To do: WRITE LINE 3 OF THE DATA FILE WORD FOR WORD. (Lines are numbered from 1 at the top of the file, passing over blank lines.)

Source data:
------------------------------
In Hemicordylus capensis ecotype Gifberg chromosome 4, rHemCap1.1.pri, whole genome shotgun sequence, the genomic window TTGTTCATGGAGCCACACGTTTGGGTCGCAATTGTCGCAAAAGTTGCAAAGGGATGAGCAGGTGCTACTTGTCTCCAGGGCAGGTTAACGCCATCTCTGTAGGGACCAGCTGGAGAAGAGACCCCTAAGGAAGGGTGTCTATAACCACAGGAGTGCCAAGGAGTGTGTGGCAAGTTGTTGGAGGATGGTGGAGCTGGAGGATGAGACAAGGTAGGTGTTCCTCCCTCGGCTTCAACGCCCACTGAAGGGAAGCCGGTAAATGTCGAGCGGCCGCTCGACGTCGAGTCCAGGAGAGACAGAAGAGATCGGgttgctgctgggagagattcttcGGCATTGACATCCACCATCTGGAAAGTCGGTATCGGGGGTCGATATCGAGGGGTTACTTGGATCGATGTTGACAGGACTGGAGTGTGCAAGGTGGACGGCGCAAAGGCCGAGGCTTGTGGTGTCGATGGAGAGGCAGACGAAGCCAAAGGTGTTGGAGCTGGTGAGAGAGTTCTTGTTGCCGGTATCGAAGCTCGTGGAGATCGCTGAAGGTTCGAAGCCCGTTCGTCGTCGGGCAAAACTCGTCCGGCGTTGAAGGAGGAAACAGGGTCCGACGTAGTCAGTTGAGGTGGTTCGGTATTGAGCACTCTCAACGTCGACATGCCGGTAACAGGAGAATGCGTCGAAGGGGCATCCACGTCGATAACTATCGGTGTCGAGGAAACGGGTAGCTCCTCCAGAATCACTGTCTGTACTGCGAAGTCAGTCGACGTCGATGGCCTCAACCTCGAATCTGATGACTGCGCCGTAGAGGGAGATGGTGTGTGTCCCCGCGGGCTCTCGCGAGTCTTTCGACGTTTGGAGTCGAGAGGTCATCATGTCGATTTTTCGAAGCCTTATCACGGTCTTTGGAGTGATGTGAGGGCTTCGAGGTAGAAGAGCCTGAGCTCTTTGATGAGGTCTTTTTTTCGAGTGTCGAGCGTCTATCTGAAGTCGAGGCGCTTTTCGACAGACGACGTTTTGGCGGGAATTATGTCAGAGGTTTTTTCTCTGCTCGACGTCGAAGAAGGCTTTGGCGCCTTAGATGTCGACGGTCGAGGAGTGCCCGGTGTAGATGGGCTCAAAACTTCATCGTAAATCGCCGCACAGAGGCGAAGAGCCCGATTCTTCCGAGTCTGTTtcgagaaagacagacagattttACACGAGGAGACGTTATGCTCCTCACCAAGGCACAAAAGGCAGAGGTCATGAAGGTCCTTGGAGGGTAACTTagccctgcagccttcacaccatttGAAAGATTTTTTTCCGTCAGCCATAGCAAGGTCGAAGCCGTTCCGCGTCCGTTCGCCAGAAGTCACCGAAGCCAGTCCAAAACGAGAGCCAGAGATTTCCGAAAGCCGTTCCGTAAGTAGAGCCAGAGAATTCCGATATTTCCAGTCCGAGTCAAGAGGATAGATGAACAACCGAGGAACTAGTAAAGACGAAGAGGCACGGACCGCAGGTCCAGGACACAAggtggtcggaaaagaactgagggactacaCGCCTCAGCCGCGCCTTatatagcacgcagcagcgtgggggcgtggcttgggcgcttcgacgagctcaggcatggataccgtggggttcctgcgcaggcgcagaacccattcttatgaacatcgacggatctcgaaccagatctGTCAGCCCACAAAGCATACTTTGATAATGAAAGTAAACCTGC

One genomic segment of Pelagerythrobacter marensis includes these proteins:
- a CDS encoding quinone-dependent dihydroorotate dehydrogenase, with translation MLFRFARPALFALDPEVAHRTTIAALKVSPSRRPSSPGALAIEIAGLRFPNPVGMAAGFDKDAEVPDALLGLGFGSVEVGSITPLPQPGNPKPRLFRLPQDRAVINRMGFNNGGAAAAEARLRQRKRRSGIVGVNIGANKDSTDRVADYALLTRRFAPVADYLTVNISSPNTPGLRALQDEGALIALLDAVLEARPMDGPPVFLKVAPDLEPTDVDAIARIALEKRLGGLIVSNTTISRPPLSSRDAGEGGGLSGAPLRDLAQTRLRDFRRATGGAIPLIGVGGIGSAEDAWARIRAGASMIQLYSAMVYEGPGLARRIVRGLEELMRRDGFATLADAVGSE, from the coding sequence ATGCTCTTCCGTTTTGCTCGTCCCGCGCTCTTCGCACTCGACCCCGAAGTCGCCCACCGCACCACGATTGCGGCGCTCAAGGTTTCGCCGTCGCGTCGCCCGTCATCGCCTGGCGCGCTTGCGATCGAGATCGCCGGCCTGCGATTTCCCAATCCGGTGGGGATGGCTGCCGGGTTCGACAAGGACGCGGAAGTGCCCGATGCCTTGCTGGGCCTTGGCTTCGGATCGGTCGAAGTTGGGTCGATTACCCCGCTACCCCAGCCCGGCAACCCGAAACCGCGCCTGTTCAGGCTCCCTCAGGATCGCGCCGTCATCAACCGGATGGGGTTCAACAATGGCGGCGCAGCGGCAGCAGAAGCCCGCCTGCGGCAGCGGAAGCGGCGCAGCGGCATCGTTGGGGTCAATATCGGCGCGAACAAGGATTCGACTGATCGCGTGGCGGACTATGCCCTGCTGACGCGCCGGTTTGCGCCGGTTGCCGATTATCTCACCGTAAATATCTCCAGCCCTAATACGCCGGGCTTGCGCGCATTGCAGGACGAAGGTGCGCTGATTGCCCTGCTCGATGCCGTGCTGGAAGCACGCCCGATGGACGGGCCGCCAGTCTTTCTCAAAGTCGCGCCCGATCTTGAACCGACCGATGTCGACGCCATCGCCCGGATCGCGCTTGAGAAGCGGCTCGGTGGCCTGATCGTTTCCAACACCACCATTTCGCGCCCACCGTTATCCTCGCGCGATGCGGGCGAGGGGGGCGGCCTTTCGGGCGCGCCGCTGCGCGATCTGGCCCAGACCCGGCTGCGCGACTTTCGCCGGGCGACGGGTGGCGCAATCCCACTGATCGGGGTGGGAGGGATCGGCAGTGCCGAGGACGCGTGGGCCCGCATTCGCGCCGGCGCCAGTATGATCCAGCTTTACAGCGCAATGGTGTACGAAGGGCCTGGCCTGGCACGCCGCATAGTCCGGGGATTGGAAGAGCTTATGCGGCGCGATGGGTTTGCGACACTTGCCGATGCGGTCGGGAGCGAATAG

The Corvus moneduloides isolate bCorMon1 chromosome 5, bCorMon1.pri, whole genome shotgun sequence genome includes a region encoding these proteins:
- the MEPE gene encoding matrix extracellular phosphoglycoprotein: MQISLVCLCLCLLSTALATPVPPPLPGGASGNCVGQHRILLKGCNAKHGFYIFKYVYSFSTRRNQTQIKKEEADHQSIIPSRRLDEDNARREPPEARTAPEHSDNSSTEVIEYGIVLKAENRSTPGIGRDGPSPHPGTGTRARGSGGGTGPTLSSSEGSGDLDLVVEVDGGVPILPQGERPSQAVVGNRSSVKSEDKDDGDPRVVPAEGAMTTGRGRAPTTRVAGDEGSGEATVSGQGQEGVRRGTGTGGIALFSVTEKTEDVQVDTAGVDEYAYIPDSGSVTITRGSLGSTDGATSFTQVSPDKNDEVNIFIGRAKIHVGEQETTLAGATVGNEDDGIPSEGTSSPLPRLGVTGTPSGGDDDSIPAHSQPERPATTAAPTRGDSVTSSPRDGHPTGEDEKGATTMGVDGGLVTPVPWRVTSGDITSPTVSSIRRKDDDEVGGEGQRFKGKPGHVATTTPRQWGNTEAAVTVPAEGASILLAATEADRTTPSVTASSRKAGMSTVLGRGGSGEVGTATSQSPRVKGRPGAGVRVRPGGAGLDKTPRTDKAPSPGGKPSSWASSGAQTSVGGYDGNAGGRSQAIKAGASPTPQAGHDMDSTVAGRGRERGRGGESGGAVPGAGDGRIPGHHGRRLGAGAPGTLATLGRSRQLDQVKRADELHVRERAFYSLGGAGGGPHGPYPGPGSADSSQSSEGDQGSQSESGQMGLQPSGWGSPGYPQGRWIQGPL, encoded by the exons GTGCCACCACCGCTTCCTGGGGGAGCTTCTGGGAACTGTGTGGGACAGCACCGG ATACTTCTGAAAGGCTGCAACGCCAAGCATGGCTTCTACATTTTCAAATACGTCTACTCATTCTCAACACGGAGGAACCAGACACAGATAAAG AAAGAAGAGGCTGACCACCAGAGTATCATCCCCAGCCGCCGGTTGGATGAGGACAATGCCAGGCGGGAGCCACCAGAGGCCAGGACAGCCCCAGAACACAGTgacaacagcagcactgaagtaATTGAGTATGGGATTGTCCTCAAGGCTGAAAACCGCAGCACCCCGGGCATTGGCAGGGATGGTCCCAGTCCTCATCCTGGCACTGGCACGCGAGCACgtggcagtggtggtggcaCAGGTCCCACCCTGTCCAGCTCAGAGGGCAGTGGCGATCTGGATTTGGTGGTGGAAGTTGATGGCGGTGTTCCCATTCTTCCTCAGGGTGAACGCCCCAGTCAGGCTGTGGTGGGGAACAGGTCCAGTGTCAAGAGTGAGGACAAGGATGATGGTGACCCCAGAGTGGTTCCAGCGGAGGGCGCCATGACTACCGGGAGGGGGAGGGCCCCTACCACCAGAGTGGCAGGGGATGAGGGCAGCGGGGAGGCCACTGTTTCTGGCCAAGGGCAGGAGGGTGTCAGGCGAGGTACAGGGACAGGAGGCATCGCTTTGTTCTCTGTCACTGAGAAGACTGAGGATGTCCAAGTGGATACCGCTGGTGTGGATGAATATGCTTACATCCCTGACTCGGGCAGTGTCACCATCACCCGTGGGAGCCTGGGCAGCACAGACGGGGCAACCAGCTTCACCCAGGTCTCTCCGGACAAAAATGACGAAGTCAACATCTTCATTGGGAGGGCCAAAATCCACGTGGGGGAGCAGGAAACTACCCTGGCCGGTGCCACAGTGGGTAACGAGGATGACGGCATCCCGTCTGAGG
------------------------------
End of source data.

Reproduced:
- a CDS encoding quinone-dependent dihydroorotate dehydrogenase, with translation MLFRFARPALFALDPEVAHRTTIAALKVSPSRRPSSPGALAIEIAGLRFPNPVGMAAGFDKDAEVPDALLGLGFGSVEVGSITPLPQPGNPKPRLFRLPQDRAVINRMGFNNGGAAAAEARLRQRKRRSGIVGVNIGANKDSTDRVADYALLTRRFAPVADYLTVNISSPNTPGLRALQDEGALIALLDAVLEARPMDGPPVFLKVAPDLEPTDVDAIARIALEKRLGGLIVSNTTISRPPLSSRDAGEGGGLSGAPLRDLAQTRLRDFRRATGGAIPLIGVGGIGSAEDAWARIRAGASMIQLYSAMVYEGPGLARRIVRGLEELMRRDGFATLADAVGSE, from the coding sequence ATGCTCTTCCGTTTTGCTCGTCCCGCGCTCTTCGCACTCGACCCCGAAGTCGCCCACCGCACCACGATTGCGGCGCTCAAGGTTTCGCCGTCGCGTCGCCCGTCATCGCCTGGCGCGCTTGCGATCGAGATCGCCGGCCTGCGATTTCCCAATCCGGTGGGGATGGCTGCCGGGTTCGACAAGGACGCGGAAGTGCCCGATGCCTTGCTGGGCCTTGGCTTCGGATCGGTCGAAGTTGGGTCGATTACCCCGCTACCCCAGCCCGGCAACCCGAAACCGCGCCTGTTCAGGCTCCCTCAGGATCGCGCCGTCATCAACCGGATGGGGTTCAACAATGGCGGCGCAGCGGCAGCAGAAGCCCGCCTGCGGCAGCGGAAGCGGCGCAGCGGCATCGTTGGGGTCAATATCGGCGCGAACAAGGATTCGACTGATCGCGTGGCGGACTATGCCCTGCTGACGCGCCGGTTTGCGCCGGTTGCCGATTATCTCACCGTAAATATCTCCAGCCCTAATACGCCGGGCTTGCGCGCATTGCAGGACGAAGGTGCGCTGATTGCCCTGCTCGATGCCGTGCTGGAAGCACGCCCGATGGACGGGCCGCCAGTCTTTCTCAAAGTCGCGCCCGATCTTGAACCGACCGATGTCGACGCCATCGCCCGGATCGCGCTTGAGAAGCGGCTCGGTGGCCTGATCGTTTCCAACACCACCATTTCGCGCCCACCGTTATCCTCGCGCGATGCGGGCGAGGGGGGCGGCCTTTCGGGCGCGCCGCTGCGCGATCTGGCCCAGACCCGGCTGCGCGACTTTCGCCGGGCGACGGGTGGCGCAATCCCACTGATCGGGGTGGGAGGGATCGGCAGTGCCGAGGACGCGTGGGCCCGCATTCGCGCCGGCGCCAGTATGATCCAGCTTTACAGCGCAATGGTGTACGAAGGGCCTGGCCTGGCACGCCGCATAGTCCGGGGATTGGAAGAGCTTATGCGGCGCGATGGGTTTGCGACACTTGCCGATGCGGTCGGGAGCGAATAG